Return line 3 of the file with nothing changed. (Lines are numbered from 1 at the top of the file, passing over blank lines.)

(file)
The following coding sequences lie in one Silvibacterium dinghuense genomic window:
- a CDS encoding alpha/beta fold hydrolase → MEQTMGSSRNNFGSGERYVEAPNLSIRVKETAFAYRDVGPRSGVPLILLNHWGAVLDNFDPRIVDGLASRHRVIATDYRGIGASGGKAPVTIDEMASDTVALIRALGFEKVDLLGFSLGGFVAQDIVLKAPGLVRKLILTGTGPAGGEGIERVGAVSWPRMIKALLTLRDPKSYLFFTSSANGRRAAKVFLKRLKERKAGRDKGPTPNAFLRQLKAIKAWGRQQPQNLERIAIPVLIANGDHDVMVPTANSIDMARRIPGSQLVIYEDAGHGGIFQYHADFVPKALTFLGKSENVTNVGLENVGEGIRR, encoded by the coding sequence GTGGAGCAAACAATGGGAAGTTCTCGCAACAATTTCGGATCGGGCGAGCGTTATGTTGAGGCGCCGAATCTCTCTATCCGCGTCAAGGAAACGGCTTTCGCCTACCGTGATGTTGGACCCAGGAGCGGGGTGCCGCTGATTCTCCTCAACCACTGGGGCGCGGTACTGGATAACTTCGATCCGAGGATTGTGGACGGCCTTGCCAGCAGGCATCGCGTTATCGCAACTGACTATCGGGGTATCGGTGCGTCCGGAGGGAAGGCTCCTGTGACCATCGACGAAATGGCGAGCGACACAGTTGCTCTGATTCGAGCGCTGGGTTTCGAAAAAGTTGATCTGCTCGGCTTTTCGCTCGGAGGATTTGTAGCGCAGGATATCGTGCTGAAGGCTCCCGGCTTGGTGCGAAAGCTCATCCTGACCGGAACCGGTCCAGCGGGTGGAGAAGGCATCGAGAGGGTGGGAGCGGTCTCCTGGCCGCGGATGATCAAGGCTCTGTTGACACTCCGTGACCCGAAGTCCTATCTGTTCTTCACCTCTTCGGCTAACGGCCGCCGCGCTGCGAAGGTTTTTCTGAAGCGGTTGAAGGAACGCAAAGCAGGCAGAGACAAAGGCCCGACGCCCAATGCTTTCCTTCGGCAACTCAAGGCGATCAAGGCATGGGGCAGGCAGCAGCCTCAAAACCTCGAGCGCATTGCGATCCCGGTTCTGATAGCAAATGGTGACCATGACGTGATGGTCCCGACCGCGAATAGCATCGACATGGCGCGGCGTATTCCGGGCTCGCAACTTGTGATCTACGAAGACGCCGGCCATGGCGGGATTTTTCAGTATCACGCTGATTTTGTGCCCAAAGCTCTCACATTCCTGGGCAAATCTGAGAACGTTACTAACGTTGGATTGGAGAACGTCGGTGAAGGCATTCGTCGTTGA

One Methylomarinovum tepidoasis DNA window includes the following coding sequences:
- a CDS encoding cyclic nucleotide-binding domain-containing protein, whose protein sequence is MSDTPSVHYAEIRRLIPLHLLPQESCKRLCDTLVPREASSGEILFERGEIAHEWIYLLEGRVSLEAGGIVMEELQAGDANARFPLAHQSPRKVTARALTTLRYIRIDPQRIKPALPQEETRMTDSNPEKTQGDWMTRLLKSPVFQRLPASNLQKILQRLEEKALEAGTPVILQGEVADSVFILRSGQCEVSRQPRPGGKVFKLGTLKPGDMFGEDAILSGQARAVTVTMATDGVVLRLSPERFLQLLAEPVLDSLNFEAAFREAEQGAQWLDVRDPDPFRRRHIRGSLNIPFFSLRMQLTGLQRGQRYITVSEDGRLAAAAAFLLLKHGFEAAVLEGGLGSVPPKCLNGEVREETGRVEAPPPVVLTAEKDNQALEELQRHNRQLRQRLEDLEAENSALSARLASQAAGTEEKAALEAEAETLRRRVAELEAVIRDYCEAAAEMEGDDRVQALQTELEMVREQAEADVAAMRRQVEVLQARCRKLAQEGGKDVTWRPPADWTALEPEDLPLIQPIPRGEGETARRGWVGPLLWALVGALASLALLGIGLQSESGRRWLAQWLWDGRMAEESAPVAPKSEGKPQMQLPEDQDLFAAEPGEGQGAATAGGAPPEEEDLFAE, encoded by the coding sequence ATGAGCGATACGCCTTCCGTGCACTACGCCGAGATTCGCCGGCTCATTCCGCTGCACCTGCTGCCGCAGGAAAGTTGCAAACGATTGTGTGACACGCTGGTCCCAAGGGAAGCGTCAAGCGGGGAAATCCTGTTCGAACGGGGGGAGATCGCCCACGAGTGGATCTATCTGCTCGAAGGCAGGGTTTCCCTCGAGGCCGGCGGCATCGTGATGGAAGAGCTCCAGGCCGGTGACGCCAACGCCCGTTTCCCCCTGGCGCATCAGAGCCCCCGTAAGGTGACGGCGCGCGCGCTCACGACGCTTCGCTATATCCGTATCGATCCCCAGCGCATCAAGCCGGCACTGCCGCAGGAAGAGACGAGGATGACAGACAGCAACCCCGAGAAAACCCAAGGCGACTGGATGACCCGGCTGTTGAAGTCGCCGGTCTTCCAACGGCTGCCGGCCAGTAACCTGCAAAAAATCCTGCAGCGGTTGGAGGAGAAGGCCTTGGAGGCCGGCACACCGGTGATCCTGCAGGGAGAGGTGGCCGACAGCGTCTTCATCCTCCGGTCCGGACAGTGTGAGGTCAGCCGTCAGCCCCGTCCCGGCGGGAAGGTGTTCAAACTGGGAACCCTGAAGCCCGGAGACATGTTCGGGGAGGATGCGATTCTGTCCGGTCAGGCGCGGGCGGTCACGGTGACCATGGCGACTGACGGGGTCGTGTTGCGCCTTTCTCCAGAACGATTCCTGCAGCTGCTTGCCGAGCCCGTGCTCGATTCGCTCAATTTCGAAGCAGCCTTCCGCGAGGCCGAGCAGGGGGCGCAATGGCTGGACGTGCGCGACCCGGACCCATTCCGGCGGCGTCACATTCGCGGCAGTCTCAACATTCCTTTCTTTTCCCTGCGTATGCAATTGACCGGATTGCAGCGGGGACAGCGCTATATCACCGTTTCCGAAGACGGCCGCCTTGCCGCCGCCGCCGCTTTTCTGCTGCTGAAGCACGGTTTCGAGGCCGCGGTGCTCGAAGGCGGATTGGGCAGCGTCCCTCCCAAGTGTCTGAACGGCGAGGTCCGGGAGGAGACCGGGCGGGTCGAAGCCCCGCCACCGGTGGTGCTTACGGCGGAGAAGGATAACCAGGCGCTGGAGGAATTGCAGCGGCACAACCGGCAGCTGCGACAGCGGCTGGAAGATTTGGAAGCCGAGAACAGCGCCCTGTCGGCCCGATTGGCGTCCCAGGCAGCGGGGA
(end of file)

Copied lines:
One Methylomarinovum tepidoasis DNA window includes the following coding sequences: